Many systems have no important files in
If you use
sudo to perform administrative tasks, then
/root/.bash_history would never be created in the first place, and the other files in your directory listing would most likely remain static at all times.
As such wiping
/root is on the harmless end of the spectrum of destruction you can do to a Linux system.
/root does not prevent logins using
sudo. It does prevent direct login as
root using ssh keys for authentication. But the error message in that case would be different.
segmentation fault error message is not caused by missing files. It can however be caused by corrupted files. However since the files on your listing are text files and not binaries, it is unlikely for corruption in those to trigger a segmentation fault.
.bashrc is executed by the shell you open and since it does have access to execute arbitrary code, it is in theory possible to put code in there to trigger a segmentation fault and log you out again. But that's not something which happens by accident.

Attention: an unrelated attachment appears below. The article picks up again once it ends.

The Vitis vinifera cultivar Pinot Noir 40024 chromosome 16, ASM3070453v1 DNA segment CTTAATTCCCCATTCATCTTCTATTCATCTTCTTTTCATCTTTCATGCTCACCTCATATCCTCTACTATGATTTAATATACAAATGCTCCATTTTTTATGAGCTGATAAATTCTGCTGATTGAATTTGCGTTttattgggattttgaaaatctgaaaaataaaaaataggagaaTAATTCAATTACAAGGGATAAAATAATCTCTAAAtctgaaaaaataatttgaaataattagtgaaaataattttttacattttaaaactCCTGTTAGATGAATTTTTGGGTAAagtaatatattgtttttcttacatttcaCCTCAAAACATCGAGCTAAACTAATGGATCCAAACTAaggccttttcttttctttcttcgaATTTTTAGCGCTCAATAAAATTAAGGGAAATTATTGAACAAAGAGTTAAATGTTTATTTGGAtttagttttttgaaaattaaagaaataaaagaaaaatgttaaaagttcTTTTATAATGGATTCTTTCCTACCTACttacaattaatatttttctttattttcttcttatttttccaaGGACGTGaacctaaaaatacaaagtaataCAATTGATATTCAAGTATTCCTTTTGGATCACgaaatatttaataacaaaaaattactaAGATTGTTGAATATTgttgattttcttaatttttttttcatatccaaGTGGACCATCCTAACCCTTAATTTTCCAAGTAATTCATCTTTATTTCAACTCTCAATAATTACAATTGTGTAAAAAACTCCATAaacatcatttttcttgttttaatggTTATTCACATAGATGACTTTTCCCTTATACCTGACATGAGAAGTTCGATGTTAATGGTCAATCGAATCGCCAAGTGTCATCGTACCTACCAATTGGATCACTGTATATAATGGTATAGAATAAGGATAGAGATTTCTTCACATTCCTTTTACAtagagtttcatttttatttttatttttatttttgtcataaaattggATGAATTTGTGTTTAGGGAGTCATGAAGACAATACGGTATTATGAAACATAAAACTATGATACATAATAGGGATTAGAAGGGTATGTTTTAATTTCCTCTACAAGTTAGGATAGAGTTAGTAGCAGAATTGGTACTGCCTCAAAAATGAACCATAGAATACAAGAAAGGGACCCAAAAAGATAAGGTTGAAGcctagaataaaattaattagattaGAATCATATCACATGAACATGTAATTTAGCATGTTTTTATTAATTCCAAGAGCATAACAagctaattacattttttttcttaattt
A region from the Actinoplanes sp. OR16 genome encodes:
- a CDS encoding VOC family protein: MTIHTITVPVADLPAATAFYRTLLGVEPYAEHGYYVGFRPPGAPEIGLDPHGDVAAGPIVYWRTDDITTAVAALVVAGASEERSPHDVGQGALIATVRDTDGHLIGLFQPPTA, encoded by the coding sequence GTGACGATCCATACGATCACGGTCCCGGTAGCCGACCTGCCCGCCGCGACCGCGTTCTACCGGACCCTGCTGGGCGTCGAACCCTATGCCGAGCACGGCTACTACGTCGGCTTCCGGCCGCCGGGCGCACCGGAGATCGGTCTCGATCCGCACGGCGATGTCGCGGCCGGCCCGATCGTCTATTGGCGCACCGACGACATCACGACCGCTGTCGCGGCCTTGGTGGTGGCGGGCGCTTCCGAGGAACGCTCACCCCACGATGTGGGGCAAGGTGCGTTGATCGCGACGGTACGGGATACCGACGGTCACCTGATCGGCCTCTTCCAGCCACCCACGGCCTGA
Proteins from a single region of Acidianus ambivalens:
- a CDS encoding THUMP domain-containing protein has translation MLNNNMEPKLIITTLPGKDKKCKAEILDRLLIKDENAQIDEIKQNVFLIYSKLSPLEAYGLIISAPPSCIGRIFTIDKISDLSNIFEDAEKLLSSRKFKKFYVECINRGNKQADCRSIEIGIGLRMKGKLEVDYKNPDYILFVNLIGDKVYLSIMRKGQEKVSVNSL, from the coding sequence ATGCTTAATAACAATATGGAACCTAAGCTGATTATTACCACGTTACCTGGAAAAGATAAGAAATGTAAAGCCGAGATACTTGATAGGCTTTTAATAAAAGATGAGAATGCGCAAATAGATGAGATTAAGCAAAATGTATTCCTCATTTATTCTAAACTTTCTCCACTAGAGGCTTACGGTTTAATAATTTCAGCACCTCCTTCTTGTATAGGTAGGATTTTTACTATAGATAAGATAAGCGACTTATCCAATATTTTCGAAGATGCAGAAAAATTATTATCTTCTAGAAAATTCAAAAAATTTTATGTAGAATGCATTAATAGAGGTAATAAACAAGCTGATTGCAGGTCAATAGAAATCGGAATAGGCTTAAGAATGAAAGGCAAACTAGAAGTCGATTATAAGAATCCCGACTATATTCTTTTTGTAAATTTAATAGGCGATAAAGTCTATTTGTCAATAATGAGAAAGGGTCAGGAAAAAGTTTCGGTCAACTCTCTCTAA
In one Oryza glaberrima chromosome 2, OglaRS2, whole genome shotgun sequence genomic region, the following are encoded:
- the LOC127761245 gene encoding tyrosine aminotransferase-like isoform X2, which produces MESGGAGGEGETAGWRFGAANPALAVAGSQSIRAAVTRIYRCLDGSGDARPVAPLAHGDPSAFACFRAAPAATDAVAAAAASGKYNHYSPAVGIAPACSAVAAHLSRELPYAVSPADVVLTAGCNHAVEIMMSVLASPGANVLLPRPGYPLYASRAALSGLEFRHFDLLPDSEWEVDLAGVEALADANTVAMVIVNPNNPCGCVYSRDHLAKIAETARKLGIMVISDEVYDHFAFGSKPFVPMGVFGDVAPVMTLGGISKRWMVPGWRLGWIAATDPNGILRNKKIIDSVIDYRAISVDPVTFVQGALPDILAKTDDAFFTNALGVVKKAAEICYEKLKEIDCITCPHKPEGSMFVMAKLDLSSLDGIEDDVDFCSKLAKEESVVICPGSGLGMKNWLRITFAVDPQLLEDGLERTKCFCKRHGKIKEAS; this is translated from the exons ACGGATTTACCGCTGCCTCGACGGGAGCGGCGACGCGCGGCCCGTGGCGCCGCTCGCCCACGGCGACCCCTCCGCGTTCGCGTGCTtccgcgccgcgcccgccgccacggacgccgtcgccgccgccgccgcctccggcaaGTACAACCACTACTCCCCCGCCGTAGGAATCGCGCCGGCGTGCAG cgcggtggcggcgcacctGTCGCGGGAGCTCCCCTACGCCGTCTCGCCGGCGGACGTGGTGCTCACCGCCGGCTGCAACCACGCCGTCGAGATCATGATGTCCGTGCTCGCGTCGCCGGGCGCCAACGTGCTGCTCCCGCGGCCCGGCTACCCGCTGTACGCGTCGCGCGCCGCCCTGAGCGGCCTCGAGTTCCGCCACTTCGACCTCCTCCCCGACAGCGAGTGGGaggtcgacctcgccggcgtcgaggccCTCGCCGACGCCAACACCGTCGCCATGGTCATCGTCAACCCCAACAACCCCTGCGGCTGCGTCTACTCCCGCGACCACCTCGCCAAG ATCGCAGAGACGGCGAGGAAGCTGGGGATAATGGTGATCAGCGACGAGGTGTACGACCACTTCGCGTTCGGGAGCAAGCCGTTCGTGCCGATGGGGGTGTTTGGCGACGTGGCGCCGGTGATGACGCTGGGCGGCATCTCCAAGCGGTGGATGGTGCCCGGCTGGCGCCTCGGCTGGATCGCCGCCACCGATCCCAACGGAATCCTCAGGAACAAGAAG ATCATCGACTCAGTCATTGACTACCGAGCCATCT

Another possible explanation is that there is some code being used in the login process which is missing error handling and causing a segfault by trying to use a
NULL pointer which it got from a library function to indicate a missing file. If you have found such a case you should file a bug report against the program segfaulting, and then recreate the file to mitigate the problem.
Recreating the files in
/root can be done either by reinstalling the package which owns the files installed in
/root by default or by copying from
/etc/skel which is where newly created users otherwise get their initial files from.